Thursday, February 11, 2010


Back many years ago, I co-authored and authored two 'Where To Ride' type guide books for mountain biking in the local forests. In so doing, I rode/pushed/dragged my bike over nearly every reasonable and not so reasonable road and trail on the map. Some of those places I have never been to since!

Very near to my house is a remote canyon with a couple of access points. We used to ride this area all the time as a group but it has been years since I was in there. It seemed like it was about time to reconnect to that old ride spot and see it again. I grabbed Ed the Tall and we loaded up the singlespeeds in anticipation of moderate climbs and muddy sections of trail.

Ed and his Selma.

We headed up the paved Department of Water and Power access road and rode past history, and an infamous history at that. This was the site of one of the worst disasters in California when the St Francis dam failed and swept through the valleys below and to the sea some 50 miles away, killing many in the process. Add in the fact that Ed is a geologist by trade, and it becomes a bit of a lesson in "benches" and "soils" and 3 dollar words that I don't even remember (like in the article below) as Ed gets all techy with the dam and its demise.

From the Web:

The St Francis Dam before the disaster.
"The St. Francis Dam failed catastrophically three minutes before midnight on March 12, 1928, only a week after the dam had been filled within inches of the top for the first time. The failure began with the collapse of the eastern abutment, which was caused by a massive paleomegalandslide when an ancient and inactive fault between the Pelona schist and Sespe conglomerate formations reactivated, possibly caused by hydraulic piping. Water rushing along the eastern side caused a rotation in the dam, which allowed water to escape through an opening under the right abutment. When the dam was about half empty, the right abutment failed leaving just the central “tombstone”. It took about an hour and fifteen minutes for the 12.4 billion gallons of water to empty out of the reservoir. The water traveled down the San Francisquito Valley until it joined with the Santa Clarita River and turned towards the ocean, destroying everything in its path. The water had traveled the 52 miles to the Pacific Ocean by approximately 5am, carrying tons of debris, mud, and bodies. Bodies of victims were recovered as far south as the Mexico border. An accurate death toll is not known, but estimates range from 450 to 600 deaths. The disaster was the second worst in California’s history, behind only the 1906 San Francisco fire, and the worst civil engineering failure of the 20th century."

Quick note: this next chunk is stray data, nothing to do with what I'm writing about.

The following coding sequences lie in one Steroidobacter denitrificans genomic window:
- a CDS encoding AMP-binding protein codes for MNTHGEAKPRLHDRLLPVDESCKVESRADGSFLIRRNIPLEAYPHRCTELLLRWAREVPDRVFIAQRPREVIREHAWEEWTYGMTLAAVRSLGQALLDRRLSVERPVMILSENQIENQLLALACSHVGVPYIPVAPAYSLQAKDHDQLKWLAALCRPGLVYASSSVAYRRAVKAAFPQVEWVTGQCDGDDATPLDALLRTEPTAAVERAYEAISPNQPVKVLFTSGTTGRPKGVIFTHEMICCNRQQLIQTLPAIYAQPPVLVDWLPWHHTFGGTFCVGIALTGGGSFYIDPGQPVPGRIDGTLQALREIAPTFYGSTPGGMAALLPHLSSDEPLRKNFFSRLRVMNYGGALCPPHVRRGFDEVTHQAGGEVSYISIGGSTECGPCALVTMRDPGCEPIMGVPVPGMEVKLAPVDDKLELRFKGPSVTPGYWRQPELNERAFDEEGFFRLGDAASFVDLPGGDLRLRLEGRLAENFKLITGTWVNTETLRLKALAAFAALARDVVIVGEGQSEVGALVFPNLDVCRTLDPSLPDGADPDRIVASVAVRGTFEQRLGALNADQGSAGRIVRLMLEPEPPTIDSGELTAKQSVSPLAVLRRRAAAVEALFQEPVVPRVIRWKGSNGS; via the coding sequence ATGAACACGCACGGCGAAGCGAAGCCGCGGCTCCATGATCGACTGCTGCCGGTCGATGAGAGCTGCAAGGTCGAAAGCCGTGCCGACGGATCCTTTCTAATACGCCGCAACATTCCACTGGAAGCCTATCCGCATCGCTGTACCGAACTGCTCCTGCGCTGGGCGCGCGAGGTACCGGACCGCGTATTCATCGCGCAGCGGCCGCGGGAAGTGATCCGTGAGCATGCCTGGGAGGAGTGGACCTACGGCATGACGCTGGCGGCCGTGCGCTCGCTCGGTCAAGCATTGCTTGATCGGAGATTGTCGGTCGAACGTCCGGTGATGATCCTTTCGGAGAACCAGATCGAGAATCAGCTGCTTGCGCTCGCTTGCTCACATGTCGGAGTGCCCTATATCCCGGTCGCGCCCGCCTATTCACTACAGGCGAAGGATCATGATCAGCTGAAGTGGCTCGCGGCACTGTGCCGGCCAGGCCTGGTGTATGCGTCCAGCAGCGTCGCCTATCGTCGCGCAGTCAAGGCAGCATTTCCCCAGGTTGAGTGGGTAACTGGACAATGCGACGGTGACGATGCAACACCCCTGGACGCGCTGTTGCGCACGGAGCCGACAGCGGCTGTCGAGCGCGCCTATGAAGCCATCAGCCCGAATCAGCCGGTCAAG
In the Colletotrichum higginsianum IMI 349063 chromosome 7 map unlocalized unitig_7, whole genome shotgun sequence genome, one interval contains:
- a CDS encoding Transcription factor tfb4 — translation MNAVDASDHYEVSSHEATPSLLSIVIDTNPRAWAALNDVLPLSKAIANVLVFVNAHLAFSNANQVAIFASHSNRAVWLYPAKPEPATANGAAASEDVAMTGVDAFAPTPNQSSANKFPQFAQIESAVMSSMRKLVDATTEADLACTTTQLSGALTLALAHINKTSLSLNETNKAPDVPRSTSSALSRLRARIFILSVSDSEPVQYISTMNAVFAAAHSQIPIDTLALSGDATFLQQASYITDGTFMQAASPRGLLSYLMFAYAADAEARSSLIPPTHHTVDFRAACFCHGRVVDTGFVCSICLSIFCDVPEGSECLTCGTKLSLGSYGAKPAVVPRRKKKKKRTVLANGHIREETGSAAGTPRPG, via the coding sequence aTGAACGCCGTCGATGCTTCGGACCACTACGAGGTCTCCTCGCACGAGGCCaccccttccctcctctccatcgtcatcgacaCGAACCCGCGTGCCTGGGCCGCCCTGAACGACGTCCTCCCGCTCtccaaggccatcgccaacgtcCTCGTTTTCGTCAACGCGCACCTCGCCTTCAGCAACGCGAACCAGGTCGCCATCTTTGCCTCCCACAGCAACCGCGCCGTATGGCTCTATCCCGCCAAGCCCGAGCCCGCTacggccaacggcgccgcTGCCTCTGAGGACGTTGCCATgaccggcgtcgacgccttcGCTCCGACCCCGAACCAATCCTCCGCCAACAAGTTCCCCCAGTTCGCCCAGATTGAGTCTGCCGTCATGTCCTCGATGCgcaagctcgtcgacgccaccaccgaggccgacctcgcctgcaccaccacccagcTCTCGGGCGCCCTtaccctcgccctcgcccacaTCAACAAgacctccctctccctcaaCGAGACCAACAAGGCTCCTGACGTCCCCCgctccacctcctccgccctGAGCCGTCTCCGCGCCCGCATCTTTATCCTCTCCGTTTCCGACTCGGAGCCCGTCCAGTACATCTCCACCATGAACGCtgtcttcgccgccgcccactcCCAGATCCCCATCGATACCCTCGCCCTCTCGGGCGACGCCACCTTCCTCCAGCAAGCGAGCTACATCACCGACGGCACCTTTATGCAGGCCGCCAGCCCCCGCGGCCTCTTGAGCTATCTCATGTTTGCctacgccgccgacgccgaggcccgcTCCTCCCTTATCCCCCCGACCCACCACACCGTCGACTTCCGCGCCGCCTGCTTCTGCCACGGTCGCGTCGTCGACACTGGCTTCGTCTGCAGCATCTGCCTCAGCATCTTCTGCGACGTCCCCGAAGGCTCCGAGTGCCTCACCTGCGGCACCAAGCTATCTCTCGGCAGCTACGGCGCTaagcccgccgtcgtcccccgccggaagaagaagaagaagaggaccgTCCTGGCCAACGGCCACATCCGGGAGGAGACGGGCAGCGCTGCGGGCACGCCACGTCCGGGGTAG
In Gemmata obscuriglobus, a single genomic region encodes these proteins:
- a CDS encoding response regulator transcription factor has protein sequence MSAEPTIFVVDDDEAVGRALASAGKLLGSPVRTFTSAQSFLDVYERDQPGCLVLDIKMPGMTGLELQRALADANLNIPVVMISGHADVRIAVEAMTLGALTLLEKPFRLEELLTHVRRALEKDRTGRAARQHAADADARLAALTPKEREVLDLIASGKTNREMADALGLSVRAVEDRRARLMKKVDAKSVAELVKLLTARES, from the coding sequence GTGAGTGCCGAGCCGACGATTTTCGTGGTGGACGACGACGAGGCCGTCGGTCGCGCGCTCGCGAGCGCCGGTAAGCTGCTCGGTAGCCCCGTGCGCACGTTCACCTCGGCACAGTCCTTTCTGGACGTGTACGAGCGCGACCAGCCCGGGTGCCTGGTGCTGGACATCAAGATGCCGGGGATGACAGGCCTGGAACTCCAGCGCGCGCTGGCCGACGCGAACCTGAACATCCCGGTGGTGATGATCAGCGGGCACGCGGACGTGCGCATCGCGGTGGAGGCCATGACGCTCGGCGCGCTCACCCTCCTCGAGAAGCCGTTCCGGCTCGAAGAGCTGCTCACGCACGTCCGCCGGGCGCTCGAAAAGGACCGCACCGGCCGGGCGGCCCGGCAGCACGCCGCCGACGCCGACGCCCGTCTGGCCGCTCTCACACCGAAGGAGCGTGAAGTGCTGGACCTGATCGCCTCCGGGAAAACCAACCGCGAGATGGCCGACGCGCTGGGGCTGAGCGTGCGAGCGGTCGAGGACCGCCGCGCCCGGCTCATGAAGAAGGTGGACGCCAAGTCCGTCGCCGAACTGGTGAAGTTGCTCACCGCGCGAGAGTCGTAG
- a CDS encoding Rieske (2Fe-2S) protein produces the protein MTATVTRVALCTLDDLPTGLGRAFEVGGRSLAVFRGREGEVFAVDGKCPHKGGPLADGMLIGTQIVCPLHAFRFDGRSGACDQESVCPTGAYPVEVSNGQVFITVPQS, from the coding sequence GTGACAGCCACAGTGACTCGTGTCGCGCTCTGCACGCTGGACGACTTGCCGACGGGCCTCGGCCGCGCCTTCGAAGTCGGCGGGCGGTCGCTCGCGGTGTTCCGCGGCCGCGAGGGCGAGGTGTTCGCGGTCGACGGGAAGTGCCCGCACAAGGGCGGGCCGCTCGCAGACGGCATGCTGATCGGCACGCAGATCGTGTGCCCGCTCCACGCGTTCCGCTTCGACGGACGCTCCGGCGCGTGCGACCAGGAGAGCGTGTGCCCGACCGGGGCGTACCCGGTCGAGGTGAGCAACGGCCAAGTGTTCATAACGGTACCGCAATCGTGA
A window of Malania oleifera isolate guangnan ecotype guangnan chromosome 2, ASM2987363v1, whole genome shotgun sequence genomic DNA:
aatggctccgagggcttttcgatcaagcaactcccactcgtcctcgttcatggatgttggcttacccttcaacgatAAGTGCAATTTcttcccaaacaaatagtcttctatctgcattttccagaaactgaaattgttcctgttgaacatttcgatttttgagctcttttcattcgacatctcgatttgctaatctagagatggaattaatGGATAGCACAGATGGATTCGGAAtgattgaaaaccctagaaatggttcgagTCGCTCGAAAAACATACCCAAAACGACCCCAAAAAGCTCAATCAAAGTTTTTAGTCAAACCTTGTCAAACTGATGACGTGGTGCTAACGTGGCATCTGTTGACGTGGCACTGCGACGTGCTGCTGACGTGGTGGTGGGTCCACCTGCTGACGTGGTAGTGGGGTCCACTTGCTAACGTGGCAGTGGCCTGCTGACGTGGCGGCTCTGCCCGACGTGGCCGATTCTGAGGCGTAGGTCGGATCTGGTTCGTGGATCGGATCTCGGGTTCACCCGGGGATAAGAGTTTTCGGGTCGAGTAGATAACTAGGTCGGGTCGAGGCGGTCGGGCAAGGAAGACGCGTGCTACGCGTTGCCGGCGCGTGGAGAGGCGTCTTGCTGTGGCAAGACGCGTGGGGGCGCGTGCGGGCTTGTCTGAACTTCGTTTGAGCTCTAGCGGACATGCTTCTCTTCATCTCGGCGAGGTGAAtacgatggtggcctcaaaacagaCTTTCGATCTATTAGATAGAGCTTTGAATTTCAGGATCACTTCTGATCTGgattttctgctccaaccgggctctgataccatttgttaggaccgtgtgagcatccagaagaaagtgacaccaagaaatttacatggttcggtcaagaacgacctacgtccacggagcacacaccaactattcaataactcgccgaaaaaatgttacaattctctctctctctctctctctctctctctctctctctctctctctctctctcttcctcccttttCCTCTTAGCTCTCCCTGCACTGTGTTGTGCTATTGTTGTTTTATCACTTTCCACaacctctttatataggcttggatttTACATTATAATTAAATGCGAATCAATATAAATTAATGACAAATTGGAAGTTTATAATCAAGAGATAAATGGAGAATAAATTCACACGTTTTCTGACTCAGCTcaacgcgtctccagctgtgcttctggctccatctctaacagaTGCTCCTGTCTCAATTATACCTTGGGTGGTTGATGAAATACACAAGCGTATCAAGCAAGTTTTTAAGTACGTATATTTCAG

After the dam failure. The remaining section, known as the "Tombstone", was dynamited later on.

The ride up took us right over the dam location. In the two pics below, the first one shows the white rubble of remaining sections of the dam material in its original location and the second shot points to some of the dam debris down stream.

You would never know that these are silent markers of a great tragedy. Soon enough we hit the dirt and mud. To make it worse, there was some heavy construction going on in the area and some BIIIIGG dump trucks were using the same roads we were on. They kept stirring up the deep water sections and mud, making it a challenge to find the 'clean' line, if any path today was clean.

One of the better sections.

Singlespeeds rock. Have I said that before? Everyone should have one. We rode through (and carried around) about 20 mud bogs/puddles/swamps today and never even got stuck shifting problems, nada. Nothing but forward progress. How sweet it is. If I would have been pedaling that Epic with the $$$ XX stuff today, I would have not been nearly as blissful.

I also was trying out some new tires I just got in the mail. The Specialized Purgatory, 2.2 S Works. More on those later, but they were a stellar performer today in the loose and sloppy conditions.

Vassago Jabberwocky and Purgatory tires, all dirtied up for the dance.

Ed is a lot like me in that we don't need a stunning ride to have a good time. Today was a revisit for me, brand new horizons for Ed, muddy, not that zoomy, but all in all it was a great day out for three hours of pedaling mirth and merriment.

And singlespeeds absolutely ruled the day.

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